This year, Nintendo has proven itself to be the company that just keeps on giving, as it has put the first 13 years of Nintendo Power up for free online — aside from the other gifts, of course.
Before getting started, it's worth mentioning that this might not be that appealing to the younger generation, but the folks who didn't have access to the internet during their glory days of gaming back then, this series is one of the go-to sources for info, walkthroughs, tips and tricks at the time. In a word, it's one heck of a huge nostalgia bomb.
Starting from the first issue of Nintendo Power, the array of uploaded magazines kicks things off with Super Mario 2 and eventually covers numerous games, including Ninja Gaiden 2, Final Fantasy, Mega Man 3, Metroid, Castlevania and many other familiar titles. There's also an issue for the Game Boy Advance and even one for the Virtual Boy.
On a side note, it should be pointed out that the early VR platform now has its games available on the Google Cardboard, so anyone who was into it can relive and enjoy their favorite games, not to mention that those who haven't tried it out can get a close look at how the technology was before the likes of the Samsung Gear VR, Oculus Rift and HTC Vive surfaced.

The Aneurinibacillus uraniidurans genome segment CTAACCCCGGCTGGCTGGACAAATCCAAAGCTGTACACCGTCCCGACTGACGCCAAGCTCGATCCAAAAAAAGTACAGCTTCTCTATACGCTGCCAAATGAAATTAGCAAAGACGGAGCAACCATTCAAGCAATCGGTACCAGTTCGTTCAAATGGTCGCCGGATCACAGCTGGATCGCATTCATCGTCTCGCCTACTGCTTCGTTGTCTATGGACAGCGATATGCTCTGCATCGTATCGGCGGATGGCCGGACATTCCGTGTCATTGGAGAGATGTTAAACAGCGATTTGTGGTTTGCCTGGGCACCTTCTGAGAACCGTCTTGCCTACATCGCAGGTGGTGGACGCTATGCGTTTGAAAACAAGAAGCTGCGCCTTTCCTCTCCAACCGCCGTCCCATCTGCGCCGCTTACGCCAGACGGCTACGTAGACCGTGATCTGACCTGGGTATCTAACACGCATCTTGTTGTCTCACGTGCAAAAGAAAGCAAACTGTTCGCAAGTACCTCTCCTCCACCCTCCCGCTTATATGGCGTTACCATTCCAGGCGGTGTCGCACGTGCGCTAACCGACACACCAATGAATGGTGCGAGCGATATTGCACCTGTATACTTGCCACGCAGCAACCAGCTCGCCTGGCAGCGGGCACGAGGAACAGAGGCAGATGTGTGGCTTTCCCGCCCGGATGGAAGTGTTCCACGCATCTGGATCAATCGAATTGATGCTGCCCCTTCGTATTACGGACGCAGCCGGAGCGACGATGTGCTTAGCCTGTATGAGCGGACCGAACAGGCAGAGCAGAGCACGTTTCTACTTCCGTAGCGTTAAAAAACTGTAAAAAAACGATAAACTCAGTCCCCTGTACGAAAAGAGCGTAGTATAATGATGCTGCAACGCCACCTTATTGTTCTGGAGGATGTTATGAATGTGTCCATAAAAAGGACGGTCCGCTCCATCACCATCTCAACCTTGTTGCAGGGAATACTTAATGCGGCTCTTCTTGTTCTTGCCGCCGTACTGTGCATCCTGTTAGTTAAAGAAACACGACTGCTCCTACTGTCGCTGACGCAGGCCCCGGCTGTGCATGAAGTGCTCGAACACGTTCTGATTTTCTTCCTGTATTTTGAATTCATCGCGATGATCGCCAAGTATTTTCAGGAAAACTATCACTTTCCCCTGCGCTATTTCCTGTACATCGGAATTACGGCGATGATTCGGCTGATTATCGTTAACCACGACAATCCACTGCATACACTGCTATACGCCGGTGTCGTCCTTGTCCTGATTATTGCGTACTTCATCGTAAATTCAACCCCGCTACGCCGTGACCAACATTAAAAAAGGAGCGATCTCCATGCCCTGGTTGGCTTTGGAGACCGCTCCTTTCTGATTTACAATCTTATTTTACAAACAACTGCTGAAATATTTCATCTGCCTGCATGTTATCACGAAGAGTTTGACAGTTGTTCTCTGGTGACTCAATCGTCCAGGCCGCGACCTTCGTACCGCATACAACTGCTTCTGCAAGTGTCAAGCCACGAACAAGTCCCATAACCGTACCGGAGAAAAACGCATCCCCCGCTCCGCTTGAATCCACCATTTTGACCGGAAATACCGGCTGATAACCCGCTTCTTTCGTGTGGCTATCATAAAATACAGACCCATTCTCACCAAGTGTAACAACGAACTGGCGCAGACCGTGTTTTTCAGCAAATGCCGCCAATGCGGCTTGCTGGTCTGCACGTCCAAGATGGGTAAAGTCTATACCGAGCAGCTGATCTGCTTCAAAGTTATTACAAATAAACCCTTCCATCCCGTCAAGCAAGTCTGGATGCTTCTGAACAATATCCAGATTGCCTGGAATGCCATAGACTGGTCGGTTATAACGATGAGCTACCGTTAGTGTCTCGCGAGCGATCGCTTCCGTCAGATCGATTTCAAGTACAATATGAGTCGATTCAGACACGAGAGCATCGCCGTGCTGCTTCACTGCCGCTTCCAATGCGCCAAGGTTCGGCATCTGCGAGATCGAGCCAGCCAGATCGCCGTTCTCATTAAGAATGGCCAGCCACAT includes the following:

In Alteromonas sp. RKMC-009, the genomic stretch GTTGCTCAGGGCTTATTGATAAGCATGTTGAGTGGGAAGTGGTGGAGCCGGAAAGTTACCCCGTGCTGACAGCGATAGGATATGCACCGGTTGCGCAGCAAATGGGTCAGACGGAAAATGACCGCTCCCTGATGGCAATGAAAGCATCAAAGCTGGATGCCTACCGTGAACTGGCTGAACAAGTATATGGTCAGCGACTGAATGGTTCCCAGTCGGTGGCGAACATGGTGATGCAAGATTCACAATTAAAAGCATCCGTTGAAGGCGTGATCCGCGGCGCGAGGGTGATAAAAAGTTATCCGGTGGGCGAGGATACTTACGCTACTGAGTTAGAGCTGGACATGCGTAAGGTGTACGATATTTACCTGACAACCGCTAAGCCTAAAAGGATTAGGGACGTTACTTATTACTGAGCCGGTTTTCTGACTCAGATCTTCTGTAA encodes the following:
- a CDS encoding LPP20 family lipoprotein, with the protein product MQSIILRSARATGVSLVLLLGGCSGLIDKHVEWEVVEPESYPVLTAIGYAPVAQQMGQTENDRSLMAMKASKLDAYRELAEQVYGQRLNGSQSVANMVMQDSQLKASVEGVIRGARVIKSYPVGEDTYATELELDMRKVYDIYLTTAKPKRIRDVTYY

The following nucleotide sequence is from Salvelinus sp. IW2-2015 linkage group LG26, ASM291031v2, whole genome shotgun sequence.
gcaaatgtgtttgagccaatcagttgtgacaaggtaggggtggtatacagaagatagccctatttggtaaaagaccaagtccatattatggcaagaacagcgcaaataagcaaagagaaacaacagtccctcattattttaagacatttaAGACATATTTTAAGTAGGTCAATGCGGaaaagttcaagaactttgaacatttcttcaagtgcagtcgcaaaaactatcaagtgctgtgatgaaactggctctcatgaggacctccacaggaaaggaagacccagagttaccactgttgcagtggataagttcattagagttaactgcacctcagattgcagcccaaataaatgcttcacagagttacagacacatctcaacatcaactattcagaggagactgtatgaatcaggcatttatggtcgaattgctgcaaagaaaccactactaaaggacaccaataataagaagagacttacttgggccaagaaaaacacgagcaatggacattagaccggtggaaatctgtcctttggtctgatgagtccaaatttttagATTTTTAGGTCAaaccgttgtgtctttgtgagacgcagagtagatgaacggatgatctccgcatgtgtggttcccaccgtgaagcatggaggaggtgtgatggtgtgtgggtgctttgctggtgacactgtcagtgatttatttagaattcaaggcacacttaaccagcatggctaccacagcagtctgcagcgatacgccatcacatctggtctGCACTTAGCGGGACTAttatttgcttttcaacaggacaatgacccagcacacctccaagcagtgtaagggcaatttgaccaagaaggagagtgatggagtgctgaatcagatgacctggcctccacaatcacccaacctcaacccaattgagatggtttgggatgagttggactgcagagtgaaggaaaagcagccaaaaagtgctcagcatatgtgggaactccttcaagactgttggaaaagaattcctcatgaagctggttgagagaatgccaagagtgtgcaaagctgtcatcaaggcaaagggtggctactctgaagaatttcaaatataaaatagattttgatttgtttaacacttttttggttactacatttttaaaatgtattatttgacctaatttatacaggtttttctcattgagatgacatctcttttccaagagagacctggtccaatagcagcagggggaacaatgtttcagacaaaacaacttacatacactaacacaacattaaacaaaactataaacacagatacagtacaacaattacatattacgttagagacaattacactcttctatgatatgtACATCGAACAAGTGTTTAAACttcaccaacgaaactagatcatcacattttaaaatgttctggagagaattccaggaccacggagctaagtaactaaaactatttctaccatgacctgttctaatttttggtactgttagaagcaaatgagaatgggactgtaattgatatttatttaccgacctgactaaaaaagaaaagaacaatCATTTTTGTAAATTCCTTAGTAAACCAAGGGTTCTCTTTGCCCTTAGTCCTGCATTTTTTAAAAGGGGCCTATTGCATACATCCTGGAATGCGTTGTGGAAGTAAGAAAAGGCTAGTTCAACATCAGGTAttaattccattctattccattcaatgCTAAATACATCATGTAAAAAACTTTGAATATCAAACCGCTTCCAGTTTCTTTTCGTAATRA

Now, the catalog isn't exactly useful nowadays, but at any rate, it's a good way to take a trip down the memory lane — well, for the older gamers, at least. Needless to say, the cover arts are already a prize of their own. The young'uns aren't left out, though, as it's a big look at the past, and it can really satisfy their curiosity of how the gaming world was before.
As mentioned earlier, Nintendo is just one of those companies that gives the people what they want, and as another blast from the past, it's releasing a mini version of the NES called the NES Classic Edition on Nov. 11 with a $59.99 price tag. Also, no cartridges are needed to enjoy it, as it's coming preinstalled with 30 games, from Super Mario Bros. 1, 2 and 3 to The Legend of Zelda and Donkey Kong, to name a few.
With all said and done, don't forget to hit up Archive.org to browse through the first 13 years of Nintendo Power. Just to be clear, they're all free to read.
What do you think of Nintendo's recent moves? Let us know in the comments section below.